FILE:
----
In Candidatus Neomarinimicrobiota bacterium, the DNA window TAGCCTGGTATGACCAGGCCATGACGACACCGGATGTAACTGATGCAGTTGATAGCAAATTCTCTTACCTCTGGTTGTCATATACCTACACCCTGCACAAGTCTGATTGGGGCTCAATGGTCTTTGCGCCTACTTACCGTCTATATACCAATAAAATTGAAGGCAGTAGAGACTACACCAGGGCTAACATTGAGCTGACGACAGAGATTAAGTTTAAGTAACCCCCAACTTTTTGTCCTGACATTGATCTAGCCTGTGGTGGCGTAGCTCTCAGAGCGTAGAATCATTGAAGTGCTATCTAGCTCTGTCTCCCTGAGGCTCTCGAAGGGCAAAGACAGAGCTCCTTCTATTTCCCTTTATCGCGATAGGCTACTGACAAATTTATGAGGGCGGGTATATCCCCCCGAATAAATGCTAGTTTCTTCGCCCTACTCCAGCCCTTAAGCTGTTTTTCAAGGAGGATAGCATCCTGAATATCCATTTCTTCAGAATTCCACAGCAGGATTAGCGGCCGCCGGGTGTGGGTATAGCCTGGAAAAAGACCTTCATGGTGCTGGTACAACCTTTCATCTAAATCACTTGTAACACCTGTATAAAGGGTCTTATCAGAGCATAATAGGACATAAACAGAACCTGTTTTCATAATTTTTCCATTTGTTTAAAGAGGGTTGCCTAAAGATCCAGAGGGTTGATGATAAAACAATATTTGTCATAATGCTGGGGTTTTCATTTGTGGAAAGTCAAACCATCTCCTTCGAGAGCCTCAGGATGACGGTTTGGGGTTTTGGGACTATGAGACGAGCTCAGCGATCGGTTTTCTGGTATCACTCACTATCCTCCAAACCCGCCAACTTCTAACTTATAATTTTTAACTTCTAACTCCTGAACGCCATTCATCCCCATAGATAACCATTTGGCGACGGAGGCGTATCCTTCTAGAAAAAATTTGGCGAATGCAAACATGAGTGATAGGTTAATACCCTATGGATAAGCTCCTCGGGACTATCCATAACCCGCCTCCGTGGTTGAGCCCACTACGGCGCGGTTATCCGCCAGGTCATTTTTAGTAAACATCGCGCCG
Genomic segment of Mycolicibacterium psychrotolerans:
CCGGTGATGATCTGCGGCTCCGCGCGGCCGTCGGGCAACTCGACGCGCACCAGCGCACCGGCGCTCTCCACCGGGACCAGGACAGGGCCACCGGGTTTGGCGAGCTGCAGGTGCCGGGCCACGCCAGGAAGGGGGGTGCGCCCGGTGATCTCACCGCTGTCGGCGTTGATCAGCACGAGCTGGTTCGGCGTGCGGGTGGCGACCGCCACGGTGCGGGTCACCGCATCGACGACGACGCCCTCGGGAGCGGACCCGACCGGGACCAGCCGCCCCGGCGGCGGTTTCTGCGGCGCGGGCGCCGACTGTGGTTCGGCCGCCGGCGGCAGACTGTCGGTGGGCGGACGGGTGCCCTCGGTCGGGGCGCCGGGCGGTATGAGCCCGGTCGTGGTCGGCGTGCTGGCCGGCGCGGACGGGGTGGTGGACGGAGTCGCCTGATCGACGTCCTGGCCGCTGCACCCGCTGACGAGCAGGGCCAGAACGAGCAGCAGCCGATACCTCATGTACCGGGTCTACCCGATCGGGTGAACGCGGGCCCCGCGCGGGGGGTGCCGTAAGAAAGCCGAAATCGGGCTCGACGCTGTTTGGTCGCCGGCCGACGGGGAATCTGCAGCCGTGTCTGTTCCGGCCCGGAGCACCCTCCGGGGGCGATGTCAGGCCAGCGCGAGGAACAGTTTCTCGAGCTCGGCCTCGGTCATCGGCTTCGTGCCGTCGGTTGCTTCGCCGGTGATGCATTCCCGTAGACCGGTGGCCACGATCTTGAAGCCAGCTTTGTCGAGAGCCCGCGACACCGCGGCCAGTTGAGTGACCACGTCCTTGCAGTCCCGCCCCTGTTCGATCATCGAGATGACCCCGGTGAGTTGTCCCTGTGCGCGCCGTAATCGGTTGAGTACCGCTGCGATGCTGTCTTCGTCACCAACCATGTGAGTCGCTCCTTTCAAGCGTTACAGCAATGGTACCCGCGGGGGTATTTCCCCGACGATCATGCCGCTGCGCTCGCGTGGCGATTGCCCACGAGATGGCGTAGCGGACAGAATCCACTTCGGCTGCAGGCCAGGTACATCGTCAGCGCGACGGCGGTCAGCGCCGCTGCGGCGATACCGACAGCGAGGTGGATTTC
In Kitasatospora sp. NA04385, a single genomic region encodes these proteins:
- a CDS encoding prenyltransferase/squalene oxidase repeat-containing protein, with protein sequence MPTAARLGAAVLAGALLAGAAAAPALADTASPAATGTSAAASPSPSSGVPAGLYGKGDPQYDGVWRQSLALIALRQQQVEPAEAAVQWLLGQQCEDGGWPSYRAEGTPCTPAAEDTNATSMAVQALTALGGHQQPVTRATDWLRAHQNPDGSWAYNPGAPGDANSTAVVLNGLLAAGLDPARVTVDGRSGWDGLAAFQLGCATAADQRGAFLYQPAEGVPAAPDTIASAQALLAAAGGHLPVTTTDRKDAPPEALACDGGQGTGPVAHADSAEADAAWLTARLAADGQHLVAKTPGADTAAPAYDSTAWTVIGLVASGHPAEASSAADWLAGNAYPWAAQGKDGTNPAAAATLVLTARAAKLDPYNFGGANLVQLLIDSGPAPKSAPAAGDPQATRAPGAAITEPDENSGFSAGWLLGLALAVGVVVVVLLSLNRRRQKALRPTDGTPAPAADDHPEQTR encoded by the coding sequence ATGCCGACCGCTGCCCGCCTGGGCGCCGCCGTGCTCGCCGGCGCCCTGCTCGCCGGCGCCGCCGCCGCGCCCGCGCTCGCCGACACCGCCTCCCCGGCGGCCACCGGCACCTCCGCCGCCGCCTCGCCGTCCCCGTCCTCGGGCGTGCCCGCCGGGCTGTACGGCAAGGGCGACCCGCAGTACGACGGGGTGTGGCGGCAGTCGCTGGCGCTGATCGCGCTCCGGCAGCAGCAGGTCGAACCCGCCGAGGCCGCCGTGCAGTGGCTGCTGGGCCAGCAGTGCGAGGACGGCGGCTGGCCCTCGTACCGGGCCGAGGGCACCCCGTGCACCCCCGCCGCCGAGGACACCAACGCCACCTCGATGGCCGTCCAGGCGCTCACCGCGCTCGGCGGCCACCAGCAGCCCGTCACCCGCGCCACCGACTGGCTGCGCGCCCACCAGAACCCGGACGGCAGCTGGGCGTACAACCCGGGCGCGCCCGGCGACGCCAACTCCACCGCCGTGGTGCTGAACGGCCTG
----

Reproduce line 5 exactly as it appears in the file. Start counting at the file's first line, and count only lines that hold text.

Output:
- a CDS encoding prenyltransferase/squalene oxidase repeat-containing protein, with protein sequence MPTAARLGAAVLAGALLAGAAAAPALADTASPAATGTSAAASPSPSSGVPAGLYGKGDPQYDGVWRQSLALIALRQQQVEPAEAAVQWLLGQQCEDGGWPSYRAEGTPCTPAAEDTNATSMAVQALTALGGHQQPVTRATDWLRAHQNPDGSWAYNPGAPGDANSTAVVLNGLLAAGLDPARVTVDGRSGWDGLAAFQLGCATAADQRGAFLYQPAEGVPAAPDTIASAQALLAAAGGHLPVTTTDRKDAPPEALACDGGQGTGPVAHADSAEADAAWLTARLAADGQHLVAKTPGADTAAPAYDSTAWTVIGLVASGHPAEASSAADWLAGNAYPWAAQGKDGTNPAAAATLVLTARAAKLDPYNFGGANLVQLLIDSGPAPKSAPAAGDPQATRAPGAAITEPDENSGFSAGWLLGLALAVGVVVVVLLSLNRRRQKALRPTDGTPAPAADDHPEQTR encoded by the coding sequence ATGCCGACCGCTGCCCGCCTGGGCGCCGCCGTGCTCGCCGGCGCCCTGCTCGCCGGCGCCGCCGCCGCGCCCGCGCTCGCCGACACCGCCTCCCCGGCGGCCACCGGCACCTCCGCCGCCGCCTCGCCGTCCCCGTCCTCGGGCGTGCCCGCCGGGCTGTACGGCAAGGGCGACCCGCAGTACGACGGGGTGTGGCGGCAGTCGCTGGCGCTGATCGCGCTCCGGCAGCAGCAGGTCGAACCCGCCGAGGCCGCCGTGCAGTGGCTGCTGGGCCAGCAGTGCGAGGACGGCGGCTGGCCCTCGTACCGGGCCGAGGGCACCCCGTGCACCCCCGCCGCCGAGGACACCAACGCCACCTCGATGGCCGTCCAGGCGCTCACCGCGCTCGGCGGCCACCAGCAGCCCGTCACCCGCGCCACCGACTGGCTGCGCGCCCACCAGAACCCGGACGGCAGCTGGGCGTACAACCCGGGCGCGCCCGGCGACGCCAACTCCACCGCCGTGGTGCTGAACGGCCTG